HRC releases annual State Equality Index; Ohio again scores…not so well

22 states fell into the lowest category of “High Priority to Achieve Basic Equality.”

The Human Rights Campaign Foundation and the Equality Federation Institute released their 8th annual State Equality Index (SEI) this week.

The SEI is a comprehensive report that groups states into several broad categories regarding the type of advocacy that occurs there and details statewide laws and policies that affect LGBTQ+ people and their families.

“The 2021 State Equality Index outlines and analyzes how over a dozen states across the country led an intentional, coordinated attack on the transgender community, particularly children, that has led to villainization, blatant discrimination, and ultimately, violence,” said JoDee Winterhof, Human Rights Campaign Senior Vice President of Policy and Political Affairs.

A record breaking 21 and Washington, D.C. were recognized in the SEI for prioritizing innovative measures to advance LGBTQ+ equality.

On the other end of the spectrum, 22 states fell into the lowest category of “High Priority to Achieve Basic Equality.”

Ohio again was placed in this lowest possible category.

On the positive, Ohio boasts a few “Pro-Equality” metrics on the SEI: protections in foster care and cyberbullying, and the ability to change name/gender markers on driver’s licenses and birth certificates.

Conversely, Ohio features some specific “Anti-Equality” measures including laws that criminalize living with HIV/AIDS, laws prohibiting transgender individuals from receiving appropriate IDs, and transgender exclusions in state medicaid coverage.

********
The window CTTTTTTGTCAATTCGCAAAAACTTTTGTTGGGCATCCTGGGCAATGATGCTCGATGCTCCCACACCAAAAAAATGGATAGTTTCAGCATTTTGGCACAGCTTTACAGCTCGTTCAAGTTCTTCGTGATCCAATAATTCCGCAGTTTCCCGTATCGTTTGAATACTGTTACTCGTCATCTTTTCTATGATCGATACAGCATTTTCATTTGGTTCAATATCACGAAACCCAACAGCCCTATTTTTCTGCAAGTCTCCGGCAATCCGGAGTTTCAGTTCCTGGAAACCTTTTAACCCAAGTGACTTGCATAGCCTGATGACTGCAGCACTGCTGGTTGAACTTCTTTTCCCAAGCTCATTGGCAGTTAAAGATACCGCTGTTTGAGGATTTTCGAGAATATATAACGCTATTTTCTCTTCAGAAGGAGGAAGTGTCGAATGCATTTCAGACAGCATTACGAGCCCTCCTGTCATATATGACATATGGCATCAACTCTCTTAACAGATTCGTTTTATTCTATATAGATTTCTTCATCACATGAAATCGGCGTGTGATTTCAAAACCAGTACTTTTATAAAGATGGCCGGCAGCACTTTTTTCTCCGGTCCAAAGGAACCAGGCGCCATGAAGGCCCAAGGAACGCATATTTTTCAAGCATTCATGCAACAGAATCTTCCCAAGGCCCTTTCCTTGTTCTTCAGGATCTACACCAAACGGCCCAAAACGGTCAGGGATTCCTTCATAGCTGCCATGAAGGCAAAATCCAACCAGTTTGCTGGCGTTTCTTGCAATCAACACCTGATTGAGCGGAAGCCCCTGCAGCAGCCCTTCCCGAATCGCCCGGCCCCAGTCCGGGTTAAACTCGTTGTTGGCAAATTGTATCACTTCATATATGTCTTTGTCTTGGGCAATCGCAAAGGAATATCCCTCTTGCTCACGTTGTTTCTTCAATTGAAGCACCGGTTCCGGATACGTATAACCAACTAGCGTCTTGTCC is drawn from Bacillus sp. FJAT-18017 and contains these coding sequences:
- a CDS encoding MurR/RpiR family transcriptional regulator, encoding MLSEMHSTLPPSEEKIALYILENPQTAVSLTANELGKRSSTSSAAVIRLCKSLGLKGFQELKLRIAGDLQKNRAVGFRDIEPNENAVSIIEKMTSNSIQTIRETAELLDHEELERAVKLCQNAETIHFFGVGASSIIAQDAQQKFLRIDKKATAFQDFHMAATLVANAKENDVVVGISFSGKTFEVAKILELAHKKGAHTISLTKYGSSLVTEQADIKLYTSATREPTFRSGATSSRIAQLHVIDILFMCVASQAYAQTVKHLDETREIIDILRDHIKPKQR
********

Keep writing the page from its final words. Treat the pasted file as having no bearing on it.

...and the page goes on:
Across the country in 2021, anti-transgender legislation took several forms: 81 bills aimed to prevent transgender youth from playing school sports consistent with their gender identity, and 43 bills to prevent transgender youth from receiving gender-affirming healthcare. Additionally, two bathroom bills were passed in Tennessee and Arkansas passed the first-ever ban preventing transgender youth from accessing gender-affirming care. By the end of the 2021 legislative session, another record 13 bills attacking transgender youth passed into law.

“We are at a crucial point in the trans rights movement, and TransOhio, along with our community partners, continue to advocate for inclusive, comprehensive laws, policies, and practices that will make Ohio a more-welcoming state for the entire LGBTQ+ community,” said James Knapp, Chair of TransOhio.

Joining Ohio in this lowest possible category are Alabama; Arizona; Arkansas; Georgia; Idaho; Indiana; Kentucky; Louisiana; Michigan; Mississippi; Missouri; Montana; Nebraska; North Carolina; Oklahoma; South Carolina; South Dakota; Tennessee; Texas; West Virginia; and Wyoming.

Ignite Action:

  • Read Ohio’s full SEI report scorecard here.

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